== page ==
In 1922, Ernest Hemingway was working on a temporary newspaper assignment in Lausanne, Switzerland. Journalism was his day job; at night, he wrote fiction, the thing he cared about most in the world. He was 23 years old. None of his fiction had ever been published. He and his then-wife, Elizabeth Hadley Richardson, lived in Paris, as did F. Scott Fitzgerald, Ezra Pound, and many other American expatriate artists hoping to become something big.
Hemingway asked his wife to join him in Switzerland for Christmas. She was sick at the time, and she packed her luggage the way you do when you’re sick: in a haze, forgetting useful things you need and throwing in extra stuff that you don’t. She knew how valuable her husband’s work was to him, and so she packed that, too. Every manuscript, every draft, all the handwritten notes for future novels, even the carbon copies, all went into one suitcase. One single suitcase.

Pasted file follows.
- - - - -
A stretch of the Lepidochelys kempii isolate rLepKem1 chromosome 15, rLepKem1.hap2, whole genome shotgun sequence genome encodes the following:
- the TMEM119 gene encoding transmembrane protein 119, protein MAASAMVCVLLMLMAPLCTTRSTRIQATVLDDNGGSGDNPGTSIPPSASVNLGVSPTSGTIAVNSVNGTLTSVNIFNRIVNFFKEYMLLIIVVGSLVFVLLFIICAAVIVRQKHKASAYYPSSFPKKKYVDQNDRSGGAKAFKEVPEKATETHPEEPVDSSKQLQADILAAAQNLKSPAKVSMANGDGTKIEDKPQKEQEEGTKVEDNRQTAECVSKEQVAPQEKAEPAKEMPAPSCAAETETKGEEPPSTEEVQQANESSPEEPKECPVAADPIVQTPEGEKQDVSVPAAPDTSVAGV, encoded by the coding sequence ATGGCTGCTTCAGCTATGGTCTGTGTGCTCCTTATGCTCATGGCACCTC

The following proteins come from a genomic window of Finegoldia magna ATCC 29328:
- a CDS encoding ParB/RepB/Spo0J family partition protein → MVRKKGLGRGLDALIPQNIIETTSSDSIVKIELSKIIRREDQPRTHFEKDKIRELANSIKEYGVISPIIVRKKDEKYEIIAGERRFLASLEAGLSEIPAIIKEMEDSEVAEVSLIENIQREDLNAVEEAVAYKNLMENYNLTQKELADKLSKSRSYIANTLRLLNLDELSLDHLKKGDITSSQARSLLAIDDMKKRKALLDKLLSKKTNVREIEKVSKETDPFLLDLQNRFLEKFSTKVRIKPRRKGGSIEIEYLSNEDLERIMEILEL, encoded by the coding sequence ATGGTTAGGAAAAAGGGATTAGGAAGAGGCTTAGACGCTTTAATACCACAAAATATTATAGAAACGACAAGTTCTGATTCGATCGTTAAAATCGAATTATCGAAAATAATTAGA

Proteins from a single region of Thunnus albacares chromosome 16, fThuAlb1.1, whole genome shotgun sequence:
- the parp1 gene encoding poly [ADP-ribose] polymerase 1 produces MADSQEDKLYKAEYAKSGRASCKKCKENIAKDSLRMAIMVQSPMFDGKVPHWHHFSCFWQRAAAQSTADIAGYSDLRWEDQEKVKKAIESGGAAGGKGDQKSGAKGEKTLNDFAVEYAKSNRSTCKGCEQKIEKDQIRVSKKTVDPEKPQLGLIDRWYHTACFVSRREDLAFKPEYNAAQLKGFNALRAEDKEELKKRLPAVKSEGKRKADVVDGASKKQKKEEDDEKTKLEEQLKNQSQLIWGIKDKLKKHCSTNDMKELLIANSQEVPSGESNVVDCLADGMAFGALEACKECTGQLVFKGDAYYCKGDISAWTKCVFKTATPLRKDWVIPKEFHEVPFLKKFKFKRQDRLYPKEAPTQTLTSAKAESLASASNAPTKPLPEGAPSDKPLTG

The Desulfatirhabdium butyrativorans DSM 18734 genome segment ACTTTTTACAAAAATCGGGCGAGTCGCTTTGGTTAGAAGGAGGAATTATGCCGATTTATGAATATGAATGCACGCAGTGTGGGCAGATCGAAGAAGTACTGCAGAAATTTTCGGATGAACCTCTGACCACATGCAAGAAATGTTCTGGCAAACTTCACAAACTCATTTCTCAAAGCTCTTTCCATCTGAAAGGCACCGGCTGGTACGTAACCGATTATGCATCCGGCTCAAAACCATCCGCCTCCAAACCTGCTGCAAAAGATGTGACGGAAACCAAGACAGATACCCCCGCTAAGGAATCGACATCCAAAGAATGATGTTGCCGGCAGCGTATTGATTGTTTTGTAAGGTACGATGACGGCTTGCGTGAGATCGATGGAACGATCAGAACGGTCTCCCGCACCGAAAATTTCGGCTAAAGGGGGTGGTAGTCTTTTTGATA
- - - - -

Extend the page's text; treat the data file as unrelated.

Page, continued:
At Gare du Lyon, a porter loaded her bags into her compartment. And then, just before the train left, Richardson—who was still under the weather, and had an eight-hour journey ahead of her—dashed quickly into the station to buy some water for the journey. When she returned, one suitcase, the suitcase containing every piece of fiction Hemingway had by that point produced, was gone.
Hemingway didn’t believe his tear-stained wife when she stepped off the train and told him the news. He left Richardson in Lausanne and took the train back to Paris to see for himself.
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